More than double the number of Covid-19 tests were done last week than the first four weeks of level 4 lockdown.
A Lakes District Health Board spokeswoman told the Rotorua Daily Post a total of 3900 were taken last week compared with 1595 of the first stretch of lockdown in March/April.
The Lakes DHB area currently has no confirmed cases of Covid-19.
The total figure of tests includes two pop-up clinics in Turangi and the Pacifica pop-up station at the Energy Events Centre on Friday.
The spokeswoman could not give complete figures for each testing site - only the Rotorua International Stadium that was set up last week.
However, the Lakes DHB later confirmed on Facebook the total figures for each site.
She said the flows of people testing were steady at the weekend, but much reduced from last week, so the wait times were considerably shorter.
Staffing for the testing stations had been a particular challenge in the past week, but help was now on offer, she said.
"We have staff from our population health team, registered nurses and health-care assistants across the DHB, from some contracted health providers, NGOs and primary care.
"We are also receiving help from the Bay of Plenty DHB, and are investigating whether we can make use of people who had some months ago offered their help, via the Ministry of Health."
Two new drive-through only testing clinics were also created on Monday at Tāheke Marae and Waitetī Marae.
Korowai Aroha chief executive Hariata Vercoe said she believed whānau would feel more reassured.
"The sense we've gotten from our Māori communities is that they are anxious and they want to be seen in a familiar setting.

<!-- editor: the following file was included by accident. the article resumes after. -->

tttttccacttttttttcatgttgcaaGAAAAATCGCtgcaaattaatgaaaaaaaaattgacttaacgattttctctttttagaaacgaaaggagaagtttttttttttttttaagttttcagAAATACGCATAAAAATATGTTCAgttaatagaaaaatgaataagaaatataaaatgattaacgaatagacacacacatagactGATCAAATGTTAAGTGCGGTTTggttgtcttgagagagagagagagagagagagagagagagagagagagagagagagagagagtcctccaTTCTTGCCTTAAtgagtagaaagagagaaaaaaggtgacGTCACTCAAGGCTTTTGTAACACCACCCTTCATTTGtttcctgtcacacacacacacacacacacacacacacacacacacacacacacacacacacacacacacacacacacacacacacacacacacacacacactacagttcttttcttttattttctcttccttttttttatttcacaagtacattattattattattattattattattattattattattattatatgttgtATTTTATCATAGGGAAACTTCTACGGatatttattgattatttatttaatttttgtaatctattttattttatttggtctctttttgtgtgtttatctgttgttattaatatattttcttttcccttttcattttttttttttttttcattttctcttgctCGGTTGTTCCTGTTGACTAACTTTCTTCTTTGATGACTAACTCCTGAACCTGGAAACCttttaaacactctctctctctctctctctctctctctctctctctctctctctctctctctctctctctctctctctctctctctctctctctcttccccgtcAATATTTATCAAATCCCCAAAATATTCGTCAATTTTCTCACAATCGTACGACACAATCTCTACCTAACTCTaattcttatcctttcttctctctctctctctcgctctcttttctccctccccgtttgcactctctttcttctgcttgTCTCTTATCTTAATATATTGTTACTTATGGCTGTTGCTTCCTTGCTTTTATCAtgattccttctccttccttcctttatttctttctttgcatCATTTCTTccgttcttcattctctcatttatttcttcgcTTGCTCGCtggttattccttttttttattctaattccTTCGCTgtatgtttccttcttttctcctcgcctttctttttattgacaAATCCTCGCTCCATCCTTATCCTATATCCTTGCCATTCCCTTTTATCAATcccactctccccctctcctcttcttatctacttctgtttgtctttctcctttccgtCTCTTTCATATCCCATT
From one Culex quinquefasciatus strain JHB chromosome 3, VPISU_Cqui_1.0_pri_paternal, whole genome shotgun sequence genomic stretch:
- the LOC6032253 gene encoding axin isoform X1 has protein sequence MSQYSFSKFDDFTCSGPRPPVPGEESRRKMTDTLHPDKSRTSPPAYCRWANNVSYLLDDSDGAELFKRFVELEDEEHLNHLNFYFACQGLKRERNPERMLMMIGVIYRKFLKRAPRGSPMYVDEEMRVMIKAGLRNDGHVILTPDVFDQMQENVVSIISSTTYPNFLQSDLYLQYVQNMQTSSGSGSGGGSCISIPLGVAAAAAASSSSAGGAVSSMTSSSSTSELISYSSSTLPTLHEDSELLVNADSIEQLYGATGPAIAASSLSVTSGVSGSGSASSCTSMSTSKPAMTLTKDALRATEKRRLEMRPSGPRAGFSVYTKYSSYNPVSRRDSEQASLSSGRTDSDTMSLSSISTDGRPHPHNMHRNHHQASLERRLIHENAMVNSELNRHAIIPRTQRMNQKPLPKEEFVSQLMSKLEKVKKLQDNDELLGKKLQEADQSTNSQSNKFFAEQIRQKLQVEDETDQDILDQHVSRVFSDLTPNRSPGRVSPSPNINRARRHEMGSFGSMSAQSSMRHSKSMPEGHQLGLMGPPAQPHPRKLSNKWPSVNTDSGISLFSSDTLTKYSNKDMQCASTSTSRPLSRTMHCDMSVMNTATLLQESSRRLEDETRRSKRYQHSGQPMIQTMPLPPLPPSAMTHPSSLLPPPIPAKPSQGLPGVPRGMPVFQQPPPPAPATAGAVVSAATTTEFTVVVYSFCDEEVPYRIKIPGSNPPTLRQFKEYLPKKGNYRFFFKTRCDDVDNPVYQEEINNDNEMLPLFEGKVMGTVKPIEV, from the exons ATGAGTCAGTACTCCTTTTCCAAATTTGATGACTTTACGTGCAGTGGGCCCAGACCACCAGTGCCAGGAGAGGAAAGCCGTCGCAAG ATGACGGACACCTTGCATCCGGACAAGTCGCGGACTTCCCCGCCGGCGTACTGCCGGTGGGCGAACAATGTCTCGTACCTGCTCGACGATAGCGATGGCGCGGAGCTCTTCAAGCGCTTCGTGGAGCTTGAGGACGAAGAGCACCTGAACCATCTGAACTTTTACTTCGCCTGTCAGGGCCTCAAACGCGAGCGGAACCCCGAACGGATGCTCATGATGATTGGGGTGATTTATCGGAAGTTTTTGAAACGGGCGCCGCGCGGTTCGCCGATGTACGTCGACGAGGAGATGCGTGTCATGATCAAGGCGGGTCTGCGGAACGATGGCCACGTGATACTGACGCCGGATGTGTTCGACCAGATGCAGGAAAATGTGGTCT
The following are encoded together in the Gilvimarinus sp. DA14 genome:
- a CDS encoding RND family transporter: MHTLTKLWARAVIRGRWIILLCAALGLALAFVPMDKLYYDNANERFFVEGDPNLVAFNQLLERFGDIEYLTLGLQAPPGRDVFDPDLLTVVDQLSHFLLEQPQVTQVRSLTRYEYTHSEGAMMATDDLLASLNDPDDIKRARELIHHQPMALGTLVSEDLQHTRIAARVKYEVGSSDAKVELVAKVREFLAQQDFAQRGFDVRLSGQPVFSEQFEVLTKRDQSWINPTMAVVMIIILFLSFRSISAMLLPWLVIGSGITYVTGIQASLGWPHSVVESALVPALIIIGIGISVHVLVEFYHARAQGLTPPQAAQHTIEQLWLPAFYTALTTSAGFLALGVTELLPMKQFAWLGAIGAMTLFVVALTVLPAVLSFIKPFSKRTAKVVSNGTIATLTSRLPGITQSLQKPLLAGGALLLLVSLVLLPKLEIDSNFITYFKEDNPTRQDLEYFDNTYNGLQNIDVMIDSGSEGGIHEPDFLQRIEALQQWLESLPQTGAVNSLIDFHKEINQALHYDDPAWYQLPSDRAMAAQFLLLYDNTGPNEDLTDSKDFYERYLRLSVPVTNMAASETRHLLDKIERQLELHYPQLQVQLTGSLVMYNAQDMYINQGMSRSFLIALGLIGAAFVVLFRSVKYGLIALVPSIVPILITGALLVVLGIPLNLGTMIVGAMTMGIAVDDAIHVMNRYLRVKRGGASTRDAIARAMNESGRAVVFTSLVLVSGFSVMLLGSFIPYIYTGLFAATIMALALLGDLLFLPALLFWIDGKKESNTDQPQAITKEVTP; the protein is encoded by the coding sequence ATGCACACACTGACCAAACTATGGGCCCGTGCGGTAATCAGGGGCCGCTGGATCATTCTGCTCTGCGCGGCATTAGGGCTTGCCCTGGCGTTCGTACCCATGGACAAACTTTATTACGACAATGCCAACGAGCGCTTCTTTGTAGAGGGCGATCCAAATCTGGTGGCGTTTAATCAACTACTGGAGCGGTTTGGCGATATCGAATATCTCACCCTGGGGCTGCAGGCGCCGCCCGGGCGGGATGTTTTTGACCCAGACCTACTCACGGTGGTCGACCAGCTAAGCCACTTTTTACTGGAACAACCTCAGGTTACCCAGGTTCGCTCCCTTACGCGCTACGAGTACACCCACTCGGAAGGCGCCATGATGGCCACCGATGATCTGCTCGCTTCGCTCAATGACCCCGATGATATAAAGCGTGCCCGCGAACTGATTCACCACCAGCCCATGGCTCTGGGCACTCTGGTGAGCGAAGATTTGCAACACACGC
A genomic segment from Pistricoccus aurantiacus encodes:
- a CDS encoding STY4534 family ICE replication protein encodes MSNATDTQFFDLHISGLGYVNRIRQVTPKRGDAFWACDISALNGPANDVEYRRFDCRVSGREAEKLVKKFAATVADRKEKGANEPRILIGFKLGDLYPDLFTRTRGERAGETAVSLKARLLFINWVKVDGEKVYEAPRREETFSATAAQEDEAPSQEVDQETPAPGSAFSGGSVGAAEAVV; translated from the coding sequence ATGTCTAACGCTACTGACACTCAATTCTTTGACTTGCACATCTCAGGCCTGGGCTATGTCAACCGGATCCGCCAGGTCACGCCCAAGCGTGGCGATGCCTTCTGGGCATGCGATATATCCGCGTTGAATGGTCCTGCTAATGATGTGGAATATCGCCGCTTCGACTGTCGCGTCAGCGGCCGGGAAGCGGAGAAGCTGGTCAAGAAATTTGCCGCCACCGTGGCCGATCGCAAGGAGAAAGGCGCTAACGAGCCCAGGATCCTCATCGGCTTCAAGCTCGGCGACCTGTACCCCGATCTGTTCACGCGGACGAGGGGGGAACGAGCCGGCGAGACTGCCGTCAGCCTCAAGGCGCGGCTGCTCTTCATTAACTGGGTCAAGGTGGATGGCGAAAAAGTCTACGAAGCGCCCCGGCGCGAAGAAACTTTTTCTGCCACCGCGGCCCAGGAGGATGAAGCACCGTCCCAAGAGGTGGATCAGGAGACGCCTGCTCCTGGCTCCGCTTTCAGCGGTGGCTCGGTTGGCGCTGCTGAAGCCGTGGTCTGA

"They do not want to be part of the mass swabbing that's currently happening. They can come to a familiar setting and it's a better experience for them."
Te Rūnanga o Ngāti Pikiao chairman Mapihi Raharuhi said having testing stations on marae alleviated fear and decreased anxiety.
"Our people are familiar with the surroundings of the marae. There are familiar faces that walk them through the process of being tested. Fundamentally, it is about maintaining our whakapapa and keeping our people safe."
Rotorua Area Primary Health Service chief executive Kirsten Stone said she supported the Lakes DHB's efforts to add pop-up testing sites throughout the region to match the demand for testing.
"With Covid-19 remaining an issue for the foreseeable future, the challenge is to support a system response that is sustainable, cost-effective and ensures the public has safe, fast and reliable access to testing, plus ensures the local health system is able to meet the demand for other services like prescriptions and care for non-Covid conditions."
Stone said the organisation would continue to work with Lakes DHB to find solutions.